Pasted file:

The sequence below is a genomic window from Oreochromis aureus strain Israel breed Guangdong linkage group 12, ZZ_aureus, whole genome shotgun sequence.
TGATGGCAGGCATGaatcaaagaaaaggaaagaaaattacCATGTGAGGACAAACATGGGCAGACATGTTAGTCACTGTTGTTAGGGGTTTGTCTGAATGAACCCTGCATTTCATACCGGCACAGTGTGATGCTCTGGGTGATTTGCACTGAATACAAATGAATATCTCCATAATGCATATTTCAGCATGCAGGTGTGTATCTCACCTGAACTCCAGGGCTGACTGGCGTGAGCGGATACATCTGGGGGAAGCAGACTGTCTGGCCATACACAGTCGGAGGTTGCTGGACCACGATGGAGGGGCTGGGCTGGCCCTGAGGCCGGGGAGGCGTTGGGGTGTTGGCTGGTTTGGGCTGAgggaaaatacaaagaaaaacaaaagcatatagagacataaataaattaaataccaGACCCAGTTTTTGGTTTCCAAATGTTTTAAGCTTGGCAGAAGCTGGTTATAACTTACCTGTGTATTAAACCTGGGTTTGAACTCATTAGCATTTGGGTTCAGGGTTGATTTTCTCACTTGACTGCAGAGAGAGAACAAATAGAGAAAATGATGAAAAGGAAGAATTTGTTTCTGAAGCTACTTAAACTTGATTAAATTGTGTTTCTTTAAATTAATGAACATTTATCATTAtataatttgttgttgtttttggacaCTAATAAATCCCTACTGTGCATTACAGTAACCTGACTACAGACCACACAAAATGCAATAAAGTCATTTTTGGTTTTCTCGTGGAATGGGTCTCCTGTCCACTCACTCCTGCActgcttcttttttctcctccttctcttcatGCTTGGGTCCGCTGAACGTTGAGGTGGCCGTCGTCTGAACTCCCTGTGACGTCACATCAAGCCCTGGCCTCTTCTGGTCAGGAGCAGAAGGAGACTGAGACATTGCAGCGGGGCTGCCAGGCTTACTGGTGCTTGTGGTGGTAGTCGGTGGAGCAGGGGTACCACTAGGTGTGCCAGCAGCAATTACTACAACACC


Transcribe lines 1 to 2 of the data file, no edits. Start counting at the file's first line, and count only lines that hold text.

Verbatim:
The sequence below is a genomic window from Oreochromis aureus strain Israel breed Guangdong linkage group 12, ZZ_aureus, whole genome shotgun sequence.
TGATGGCAGGCATGaatcaaagaaaaggaaagaaaattacCATGTGAGGACAAACATGGGCAGACATGTTAGTCACTGTTGTTAGGGGTTTGTCTGAATGAACCCTGCATTTCATACCGGCACAGTGTGATGCTCTGGGTGATTTGCACTGAATACAAATGAATATCTCCATAATGCATATTTCAGCATGCAGGTGTGTATCTCACCTGAACTCCAGGGCTGACTGGCGTGAGCGGATACATCTGGGGGAAGCAGACTGTCTGGCCATACACAGTCGGAGGTTGCTGGACCACGATGGAGGGGCTGGGCTGGCCCTGAGGCCGGGGAGGCGTTGGGGTGTTGGCTGGTTTGGGCTGAgggaaaatacaaagaaaaacaaaagcatatagagacataaataaattaaataccaGACCCAGTTTTTGGTTTCCAAATGTTTTAAGCTTGGCAGAAGCTGGTTATAACTTACCTGTGTATTAAACCTGGGTTTGAACTCATTAGCATTTGGGTTCAGGGTTGATTTTCTCACTTGACTGCAGAGAGAGAACAAATAGAGAAAATGATGAAAAGGAAGAATTTGTTTCTGAAGCTACTTAAACTTGATTAAATTGTGTTTCTTTAAATTAATGAACATTTATCATTAtataatttgttgttgtttttggacaCTAATAAATCCCTACTGTGCATTACAGTAACCTGACTACAGACCACACAAAATGCAATAAAGTCATTTTTGGTTTTCTCGTGGAATGGGTCTCCTGTCCACTCACTCCTGCActgcttcttttttctcctccttctcttcatGCTTGGGTCCGCTGAACGTTGAGGTGGCCGTCGTCTGAACTCCCTGTGACGTCACATCAAGCCCTGGCCTCTTCTGGTCAGGAGCAGAAGGAGACTGAGACATTGCAGCGGGGCTGCCAGGCTTACTGGTGCTTGTGGTGGTAGTCGGTGGAGCAGGGGTACCACTAGGTGTGCCAGCAGCAATTACTACAACACC